By Tanya Zuckerbrot, ,
Published April 28, 2017
Have trouble getting to bed or staying asleep? You’re not alone. The Centers for Disease Control and Prevention (CDC) estimates one in four American adults get less than the daily recommended seven to eight hours of sleep. That insufficient shuteye is leaving them more at risk of diabetes, heart disease, depression and obesity.
But don’t reach for that bottle of NyQuil. Luckily, you can improve your sleep by simply changing up your diet. When you can’t snooze, reach for these eats:
When it comes to sleep-inducing fare, people often think of the Thanksgiving favorite turkey. But gamier meat like elk, goose, goat and rabbit are your best bet for promoting zzzs, as these options contain even more of turkey’s key sleep ingredient, the essential amino acid tryptophan. Tryptophan can help you catch more shuteye because it contains the calming hormone serotonin, but elk, for example, contains three times as much of the ingredient as turkey.
How to enjoy: Try mixing your favorite gamey meat with a complex carb like brown rice to help better ferry tryptophan to the brain.
2. Garbanzo beans
Not into gamey meat? Garbanzo beans are also a great source of tryptophan. As a plus, they’re easier to find in your local grocery store — just head to the canned foods aisle.
How to enjoy: For a bedtime snack, dig into some homemade or store-bought hummus with crudité or whole-wheat crackers.
3. Tart cherries
Tart cherries offer a natural source of melatonin, a hormone responsible for the sleep-wake cycle in humans. An easy way to get them year-round is by picking up a bottle of tart cherry juice, as research shows the benefits are the same as eating the whole fruit. A study published in the European Journal of Nutrition showed that subjects who drank tart cherry juice for seven days slept longer and better compared to those who didn’t.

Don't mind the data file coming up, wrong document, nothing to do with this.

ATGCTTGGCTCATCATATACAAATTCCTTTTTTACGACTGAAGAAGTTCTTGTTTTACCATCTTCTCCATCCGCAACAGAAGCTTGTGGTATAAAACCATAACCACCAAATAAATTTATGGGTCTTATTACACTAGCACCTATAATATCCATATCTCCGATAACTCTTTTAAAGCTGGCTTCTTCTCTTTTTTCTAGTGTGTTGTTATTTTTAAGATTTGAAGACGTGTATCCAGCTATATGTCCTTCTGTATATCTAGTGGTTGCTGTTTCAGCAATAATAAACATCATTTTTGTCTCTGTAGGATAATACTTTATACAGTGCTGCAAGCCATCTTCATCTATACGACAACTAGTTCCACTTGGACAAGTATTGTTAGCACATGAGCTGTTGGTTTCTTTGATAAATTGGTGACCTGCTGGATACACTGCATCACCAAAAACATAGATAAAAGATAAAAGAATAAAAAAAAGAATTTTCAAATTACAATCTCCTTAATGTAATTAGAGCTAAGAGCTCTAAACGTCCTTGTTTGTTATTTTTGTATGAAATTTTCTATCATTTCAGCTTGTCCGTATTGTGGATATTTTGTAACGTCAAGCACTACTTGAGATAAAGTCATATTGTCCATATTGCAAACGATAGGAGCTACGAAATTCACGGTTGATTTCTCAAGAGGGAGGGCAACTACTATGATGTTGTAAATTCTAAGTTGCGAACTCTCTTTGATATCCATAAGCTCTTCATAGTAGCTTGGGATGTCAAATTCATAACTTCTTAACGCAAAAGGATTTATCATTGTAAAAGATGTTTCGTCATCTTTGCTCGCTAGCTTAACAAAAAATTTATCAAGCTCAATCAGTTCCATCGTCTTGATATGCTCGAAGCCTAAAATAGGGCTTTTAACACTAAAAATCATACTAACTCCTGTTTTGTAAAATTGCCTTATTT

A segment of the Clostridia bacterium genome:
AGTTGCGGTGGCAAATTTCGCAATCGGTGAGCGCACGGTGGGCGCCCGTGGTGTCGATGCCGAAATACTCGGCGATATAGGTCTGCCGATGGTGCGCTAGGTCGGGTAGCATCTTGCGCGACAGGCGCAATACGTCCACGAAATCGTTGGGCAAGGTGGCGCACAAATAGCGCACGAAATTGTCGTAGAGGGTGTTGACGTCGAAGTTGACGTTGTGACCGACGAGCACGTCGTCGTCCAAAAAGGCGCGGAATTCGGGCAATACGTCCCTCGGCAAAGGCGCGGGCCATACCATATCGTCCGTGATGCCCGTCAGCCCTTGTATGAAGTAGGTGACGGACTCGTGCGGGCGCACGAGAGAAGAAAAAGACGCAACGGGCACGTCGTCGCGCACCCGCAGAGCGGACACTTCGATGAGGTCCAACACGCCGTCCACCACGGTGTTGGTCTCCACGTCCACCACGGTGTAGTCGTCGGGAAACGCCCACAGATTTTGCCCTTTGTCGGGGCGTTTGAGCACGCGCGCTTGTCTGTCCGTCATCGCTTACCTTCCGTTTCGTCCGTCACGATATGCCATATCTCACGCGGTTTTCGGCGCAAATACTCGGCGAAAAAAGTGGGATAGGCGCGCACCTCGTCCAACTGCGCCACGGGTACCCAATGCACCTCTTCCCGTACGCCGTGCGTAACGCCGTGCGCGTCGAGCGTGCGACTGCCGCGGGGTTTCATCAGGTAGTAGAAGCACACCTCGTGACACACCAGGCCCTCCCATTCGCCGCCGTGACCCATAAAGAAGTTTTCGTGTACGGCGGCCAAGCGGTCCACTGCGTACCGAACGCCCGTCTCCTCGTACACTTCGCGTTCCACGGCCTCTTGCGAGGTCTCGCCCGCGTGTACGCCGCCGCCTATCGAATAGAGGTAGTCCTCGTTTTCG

How to enjoy: Aim for an 8-ounce glass daily, and steer clear of varieties with added sugar.
4. Pumpkin seeds
Next Halloween, salvage those seeds from your jack o’ lantern, as they’re proven to help you clock more snooze time. Pumpkin seeds contain the vital mineral magnesium, which promotes muscle relaxation and lowers levels of the stress hormone cortisol, among other benefits.
How to enjoy: Whip up a salad with arugula, low-fat goat cheese and salt-free pumpkin seeds for a sleep-friendly dinner.
One of the least expensive and most accessible types of fish can also help you snooze more soundly. A 100-gram portion of tuna contains 1 milligram of vitamin B6, which helps convert tryptophan into serotonin — that aforementioned calming hormone that can aid sleep regulation.
How to enjoy: Combine chopped celery and carrot sticks with low-fat mayonnaise, lemon juice and canned tuna in water. Spread the mixture onto whole-wheat crackers, and voila, you have an afternoon or midnight snack that can help you wake up feeling more refreshed.